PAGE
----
Purdum laying the foundation as UW's new soccer coach

Apr. 18—Coaching the University of Wyoming women's soccer team was an opportunity Josh Purdum couldn't pass up.

UW athletics director Tom Burman announced the hiring of Purdum last week. The coaching search lasted a little over a month after former coach Colleen Corbin resigned in early March to take an associate head coaching position at Saint Louis University.

UW went 6-8-5 overall and 2-7-2 in Mountain West play last fall, missing out on the conference tournament hosted in Laramie.

"We are excited about Josh coming to UW to lead Cowgirl soccer," Burman said in the news release. "His experience and enthusiasm resonated well with all those he met with when visiting campus. The future of Cowgirl soccer is very bright."

Purdum brings plenty of coaching experience to UW. After serving as a graduate assistant at North Colorado, he spend a combined three seasons as an assistant coach at Drake and Eastern Kentucky. He coached another four seasons at North Dakota State — including one as the associate head coach — before spending the past two seasons working with goalkeepers at Colorado State.

"When I was 15 or 16 years old, I asked my coach what it takes to get into coaching," Purdum told WyoSports on Tuesday. "Not many kids that age ask that, and sure enough, I went to school and started coaching right away. I've always prepared myself to think like a head coach, and to come up with new ideas and to take initiative.

"I've had good mentors at my last few stops that have prepared me for this opportunity."

Purdum credits his coaching development to working with Drake's Lindsey Horner, Auburn's Nick Flohre while at Eastern Kentucky and Mike Regan at both Drake and NDSU. He also played semi-professionally as a defenseman and backup goalie for the Northern Colorado Cutthroats.

Working with the Rams' goalkeepers the past two seasons has allowed Purdum to keep a close eye on the Cowgirls. What he saw was a team capable of winning MW championships.

"They're fast, athletic and hungry to score goals in a lot of different ways," Purdum said. "This is a program that wants to win. Everyone here enjoys supporting the athletic teams, and that was attractive from the outside looking in."

The passion of Cowgirls fans has caught the eye of Purdum each time he's visited Laramie. He said he thinks UW has the ability to create an environment worthy of impacting games and helping the Cowgirls win matches.

"I'm excited to meet a lot of them," Purdum said. "When you're playing against the Cowgirls, the fans are rowdy. They love the sport, love to attend, and they're consistent."

Purdum and his wife, Kelly, both have family in Northern Colorado, which was one of the most appealing parts about his job at CSU. Combing the proximity to family along with coaching in a competitive MW conference led Purdum to feeling comfortable with the Rams.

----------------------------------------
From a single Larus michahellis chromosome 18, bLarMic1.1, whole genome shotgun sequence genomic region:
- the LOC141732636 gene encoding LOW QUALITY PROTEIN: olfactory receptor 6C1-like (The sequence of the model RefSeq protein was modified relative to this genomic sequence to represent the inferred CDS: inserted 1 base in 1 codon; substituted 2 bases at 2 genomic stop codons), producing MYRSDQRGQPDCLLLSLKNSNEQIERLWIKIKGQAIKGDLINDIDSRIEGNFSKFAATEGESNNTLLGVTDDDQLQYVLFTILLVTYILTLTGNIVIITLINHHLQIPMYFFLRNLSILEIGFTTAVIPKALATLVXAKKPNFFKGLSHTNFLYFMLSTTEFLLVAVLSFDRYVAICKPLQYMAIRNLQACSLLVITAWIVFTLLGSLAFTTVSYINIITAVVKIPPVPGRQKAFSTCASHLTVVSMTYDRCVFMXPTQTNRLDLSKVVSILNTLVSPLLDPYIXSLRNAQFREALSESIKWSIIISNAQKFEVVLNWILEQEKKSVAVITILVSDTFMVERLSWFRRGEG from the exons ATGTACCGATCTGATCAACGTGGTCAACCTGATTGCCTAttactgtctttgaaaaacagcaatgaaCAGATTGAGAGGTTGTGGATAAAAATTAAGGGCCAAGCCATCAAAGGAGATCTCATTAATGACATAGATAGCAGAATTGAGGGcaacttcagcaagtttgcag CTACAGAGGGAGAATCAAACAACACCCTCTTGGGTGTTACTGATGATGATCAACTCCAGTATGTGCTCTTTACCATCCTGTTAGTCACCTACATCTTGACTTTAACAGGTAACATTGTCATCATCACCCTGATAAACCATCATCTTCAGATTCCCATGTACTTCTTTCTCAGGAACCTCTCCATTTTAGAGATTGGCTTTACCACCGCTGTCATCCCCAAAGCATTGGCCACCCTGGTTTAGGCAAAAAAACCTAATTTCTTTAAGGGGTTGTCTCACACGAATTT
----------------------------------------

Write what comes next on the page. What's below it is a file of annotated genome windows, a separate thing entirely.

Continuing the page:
"It felt like it was a step in the right direction," Purdum said. "Taking that job, I had two other jobs in mind that I would consider over the next 10 years. The University of Wyoming was one of them, and, admittedly, I always had this job in the back of my mind."

On the field, UW is expected to be a defensive-minded team. With a goalkeeping background, Purdum has plenty of experience when it comes to coaching high-pressure, defensive philosophies.

Offensively, he wants the Cowgirls to be good in transition and decisive in their attack. Purdum wants to see a variation of goals scored, rather than relying on one method.

Purdum places a huge emphasis on building relationships with his players. That crosses over to recruiting, as he wants to ensure he's bringing in a genuine person in addition to a good player.

"Are they well-rounded? Are they going to seek out their full four-year degree? These are things you have to weed out," Purdum said. "I'm all about bringing in good people, which is a long process. I want people that want to be here.

"I want people that are going to represent the University of Wyoming the right way, are going to play hard for their team, work hard to win championships, play with heart and work hard academically."

Purdum officially took over his post this week, but he made a point to introduce himself to the team immediately. Over the weekend, he took a day off from training for players to get to know him.

He hosted the team for lunch and prepared a quiz about himself for the players to learn about him.

"I laid out what they can expect from me," Purdum said. "We also went into the non-soccer part of being a student-athlete. Hopefully, we laid the foundation for what I expect in the years to come.

"It's a collaborative process. It's not just me telling them what I expect, but more of a group effort. They got to see me and my approach."

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Austin Edmonds covers Laramie High, University of Wyoming and community athletics for WyoSports. He can be reached at Follow him on X at @_austinedmonds.